The controversy over Donald Trump’s racist, anti-immigrant comments has moved to center stage of the 2016 Republican presidential race. As the New York Times described today, “Republicans have struggled with the question of immigration overhaul for years, trying to balance a hard-line stance with the need to appeal to Hispanics. Now they have to say whether they agree with Mr. Trump’s views.”
While Jeb Bush finally disagreed with Trump’s comments over the past weekend and former New York Governor George Pataki strongly criticized Trump, Senator Ted Cruz (R-TX) actually defended Trump during an appearance on Fox News. Meanwhile, the rest of the 2016 GOP field has stayed silent (and in Senator Rand Paul’s (R-KY) case, refused to respond to Trump-related questions yesterday). At the same time, some of the usual suspects like bombastic Rep. Steve King (R-IA) are rushing to Trump’s defense.
It’s important to realize that Trump’s comments and their implications for the already-tarnished GOP brand image could have been easily avoided. If Speaker of the House John Boehner (R-OH) and other Republican leaders had decided to stand up to the nativists in their midst and actually hold a vote on immigration reform last Congress, such a vote that would have passed the House with a majority of Democratic votes and a healthy complement of Republicans. If leadership had stepped up, the Republican Party would have a very different image on immigration and the contours of the 2016 race would be totally different.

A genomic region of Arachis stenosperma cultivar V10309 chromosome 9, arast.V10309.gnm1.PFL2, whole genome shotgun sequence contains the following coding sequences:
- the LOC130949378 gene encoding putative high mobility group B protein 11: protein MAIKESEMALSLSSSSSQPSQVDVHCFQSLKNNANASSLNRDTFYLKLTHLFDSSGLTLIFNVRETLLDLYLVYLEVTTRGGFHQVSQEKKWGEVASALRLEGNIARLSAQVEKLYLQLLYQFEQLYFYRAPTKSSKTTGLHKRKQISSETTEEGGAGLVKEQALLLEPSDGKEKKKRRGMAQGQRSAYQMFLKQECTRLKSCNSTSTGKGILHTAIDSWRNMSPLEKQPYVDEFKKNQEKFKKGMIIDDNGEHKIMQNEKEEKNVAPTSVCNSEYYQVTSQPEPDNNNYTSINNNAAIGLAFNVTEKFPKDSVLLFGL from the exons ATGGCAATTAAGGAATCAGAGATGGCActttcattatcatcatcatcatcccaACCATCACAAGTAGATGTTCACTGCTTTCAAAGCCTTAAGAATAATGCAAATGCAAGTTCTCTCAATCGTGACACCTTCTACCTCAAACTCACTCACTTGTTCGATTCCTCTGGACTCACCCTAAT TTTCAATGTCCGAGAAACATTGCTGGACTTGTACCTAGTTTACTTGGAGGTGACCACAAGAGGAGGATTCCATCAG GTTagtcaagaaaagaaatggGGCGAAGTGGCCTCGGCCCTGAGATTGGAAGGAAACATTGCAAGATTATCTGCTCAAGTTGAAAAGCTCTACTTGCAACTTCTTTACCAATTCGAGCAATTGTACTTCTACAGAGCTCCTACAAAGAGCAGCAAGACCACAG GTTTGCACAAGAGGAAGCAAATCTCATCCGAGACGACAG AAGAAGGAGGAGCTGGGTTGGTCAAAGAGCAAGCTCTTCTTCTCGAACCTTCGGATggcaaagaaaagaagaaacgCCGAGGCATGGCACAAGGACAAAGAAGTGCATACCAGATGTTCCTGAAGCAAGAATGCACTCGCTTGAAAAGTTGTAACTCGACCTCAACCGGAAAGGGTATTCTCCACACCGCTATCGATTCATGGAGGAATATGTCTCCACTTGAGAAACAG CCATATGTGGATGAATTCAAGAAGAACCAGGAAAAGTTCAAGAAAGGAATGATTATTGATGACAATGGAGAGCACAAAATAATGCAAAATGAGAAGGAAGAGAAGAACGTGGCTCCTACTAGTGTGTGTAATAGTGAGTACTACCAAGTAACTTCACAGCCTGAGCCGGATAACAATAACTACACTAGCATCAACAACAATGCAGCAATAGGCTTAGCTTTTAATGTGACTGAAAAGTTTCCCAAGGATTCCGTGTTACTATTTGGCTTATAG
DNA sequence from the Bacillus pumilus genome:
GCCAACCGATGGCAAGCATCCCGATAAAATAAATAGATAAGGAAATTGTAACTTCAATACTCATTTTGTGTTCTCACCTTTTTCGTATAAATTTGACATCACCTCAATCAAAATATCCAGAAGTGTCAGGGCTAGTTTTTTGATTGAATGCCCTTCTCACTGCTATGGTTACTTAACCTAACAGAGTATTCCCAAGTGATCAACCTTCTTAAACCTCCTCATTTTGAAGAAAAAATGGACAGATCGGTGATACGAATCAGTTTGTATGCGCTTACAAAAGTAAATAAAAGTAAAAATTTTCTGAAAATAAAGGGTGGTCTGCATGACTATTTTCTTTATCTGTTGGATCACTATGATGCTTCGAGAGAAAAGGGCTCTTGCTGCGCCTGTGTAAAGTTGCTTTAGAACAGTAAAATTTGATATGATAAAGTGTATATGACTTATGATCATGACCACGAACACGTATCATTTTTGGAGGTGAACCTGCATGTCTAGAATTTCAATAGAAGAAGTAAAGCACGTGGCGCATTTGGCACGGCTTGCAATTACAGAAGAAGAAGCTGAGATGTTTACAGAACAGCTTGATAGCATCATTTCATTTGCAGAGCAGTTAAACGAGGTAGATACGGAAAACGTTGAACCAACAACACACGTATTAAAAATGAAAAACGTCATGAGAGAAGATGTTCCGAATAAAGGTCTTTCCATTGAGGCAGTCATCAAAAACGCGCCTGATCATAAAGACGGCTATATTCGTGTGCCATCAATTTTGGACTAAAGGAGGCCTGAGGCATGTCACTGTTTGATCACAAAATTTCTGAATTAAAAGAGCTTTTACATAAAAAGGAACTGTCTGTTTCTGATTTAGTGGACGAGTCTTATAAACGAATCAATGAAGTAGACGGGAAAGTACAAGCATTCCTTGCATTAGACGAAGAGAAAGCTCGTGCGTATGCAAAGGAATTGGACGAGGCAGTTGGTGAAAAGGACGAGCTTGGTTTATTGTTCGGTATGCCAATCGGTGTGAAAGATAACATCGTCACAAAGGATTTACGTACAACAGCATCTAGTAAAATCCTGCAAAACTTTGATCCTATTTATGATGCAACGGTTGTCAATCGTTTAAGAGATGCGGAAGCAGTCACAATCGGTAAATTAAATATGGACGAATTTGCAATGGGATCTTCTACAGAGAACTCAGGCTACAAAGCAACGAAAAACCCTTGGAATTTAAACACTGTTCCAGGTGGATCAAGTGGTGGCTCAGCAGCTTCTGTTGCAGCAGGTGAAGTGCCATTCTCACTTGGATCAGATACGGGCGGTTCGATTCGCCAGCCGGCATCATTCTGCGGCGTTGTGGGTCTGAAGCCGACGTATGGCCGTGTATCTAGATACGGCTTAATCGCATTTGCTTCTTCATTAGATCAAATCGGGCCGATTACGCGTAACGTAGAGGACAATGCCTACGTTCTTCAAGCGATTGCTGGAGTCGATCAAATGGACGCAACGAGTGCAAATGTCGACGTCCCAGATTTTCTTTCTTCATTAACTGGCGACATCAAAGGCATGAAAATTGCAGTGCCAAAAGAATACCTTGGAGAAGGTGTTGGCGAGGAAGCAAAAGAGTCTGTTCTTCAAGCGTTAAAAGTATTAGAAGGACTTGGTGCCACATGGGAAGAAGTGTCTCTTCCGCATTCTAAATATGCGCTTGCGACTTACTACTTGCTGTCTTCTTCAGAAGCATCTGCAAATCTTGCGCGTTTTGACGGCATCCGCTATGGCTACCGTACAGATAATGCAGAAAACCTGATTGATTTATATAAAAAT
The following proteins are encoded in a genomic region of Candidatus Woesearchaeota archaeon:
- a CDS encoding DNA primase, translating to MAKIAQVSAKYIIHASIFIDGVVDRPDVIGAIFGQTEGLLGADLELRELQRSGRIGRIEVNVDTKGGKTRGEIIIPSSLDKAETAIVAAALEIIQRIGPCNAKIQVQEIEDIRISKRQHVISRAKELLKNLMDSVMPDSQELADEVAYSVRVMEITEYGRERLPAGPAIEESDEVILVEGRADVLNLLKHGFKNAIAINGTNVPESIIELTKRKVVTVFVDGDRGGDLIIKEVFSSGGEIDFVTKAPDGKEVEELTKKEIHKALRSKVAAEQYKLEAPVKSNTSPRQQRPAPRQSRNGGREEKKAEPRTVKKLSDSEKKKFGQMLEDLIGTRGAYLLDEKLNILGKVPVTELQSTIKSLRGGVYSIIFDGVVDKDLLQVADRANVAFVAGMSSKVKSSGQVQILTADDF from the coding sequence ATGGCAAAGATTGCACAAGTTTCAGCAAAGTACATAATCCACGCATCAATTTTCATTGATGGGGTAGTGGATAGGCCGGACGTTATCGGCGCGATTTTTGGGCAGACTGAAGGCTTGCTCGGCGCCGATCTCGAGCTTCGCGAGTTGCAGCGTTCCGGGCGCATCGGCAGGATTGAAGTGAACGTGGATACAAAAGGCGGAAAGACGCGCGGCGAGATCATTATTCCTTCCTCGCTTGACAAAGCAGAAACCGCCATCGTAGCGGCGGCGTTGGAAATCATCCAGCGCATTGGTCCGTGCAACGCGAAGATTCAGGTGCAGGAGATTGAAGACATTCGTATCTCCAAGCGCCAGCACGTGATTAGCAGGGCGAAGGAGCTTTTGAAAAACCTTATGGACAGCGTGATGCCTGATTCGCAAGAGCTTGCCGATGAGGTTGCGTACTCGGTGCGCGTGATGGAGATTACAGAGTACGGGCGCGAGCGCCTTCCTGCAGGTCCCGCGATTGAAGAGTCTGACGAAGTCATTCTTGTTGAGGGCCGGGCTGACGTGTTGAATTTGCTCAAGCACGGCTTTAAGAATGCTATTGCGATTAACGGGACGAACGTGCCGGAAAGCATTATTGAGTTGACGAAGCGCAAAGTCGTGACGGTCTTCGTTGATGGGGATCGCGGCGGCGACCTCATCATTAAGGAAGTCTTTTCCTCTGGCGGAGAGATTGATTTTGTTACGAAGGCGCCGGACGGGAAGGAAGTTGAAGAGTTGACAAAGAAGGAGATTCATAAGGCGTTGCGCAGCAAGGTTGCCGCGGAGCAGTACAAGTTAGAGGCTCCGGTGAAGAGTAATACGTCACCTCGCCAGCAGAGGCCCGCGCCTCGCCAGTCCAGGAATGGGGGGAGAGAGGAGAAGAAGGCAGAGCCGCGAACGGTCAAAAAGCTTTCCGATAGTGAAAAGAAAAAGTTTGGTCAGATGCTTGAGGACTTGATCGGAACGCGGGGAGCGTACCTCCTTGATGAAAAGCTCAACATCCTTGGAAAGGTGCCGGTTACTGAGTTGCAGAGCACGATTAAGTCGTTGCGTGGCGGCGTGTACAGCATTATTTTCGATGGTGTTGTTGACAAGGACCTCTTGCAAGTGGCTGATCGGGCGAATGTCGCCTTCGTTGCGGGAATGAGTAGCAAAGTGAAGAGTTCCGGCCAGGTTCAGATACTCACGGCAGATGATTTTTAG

The vacuum left by House Republican leadership was easily filled by the loud but not large nativist wing of the GOP. The House failed to allow votes on comprehensive immigration reform but has given nativist-in-chief Steve King multiple votes on denying relief and subjecting to deportation Dreamers and millions of immigrant families. Instead of standing up to Trump. the response to his racist remarks about Mexicans from leading contenders in the GOP primary has been late, tepid or, in Ted Cruz’s case, fawning.
According to Frank Sharry, “In 2013 the Senate passed a comprehensive bill on a bipartisan basis. But Speaker Boehner refused to allow the Senate bill or a House version of it to come up for a vote, despite the fact that a majority existed to approve it. As a result, the best chance in a generation to pass immigration reform was squandered and President Obama was compelled to step in and take executive action. The vacuum created by this lack of leadership has been filled by the likes of Steve King in the Congress and Donald Trump on the campaign trail. Trump is not some unwanted visitor that will be cauterized by a party committed to attracting Latino support, but a logical conclusion of gutless leaders refusing to stand up to nativist loud mouths. Unless and until the GOP acts to pass immigration reform and treat Latinos with respect, the anti-immigrant crazies will continue to define the party.”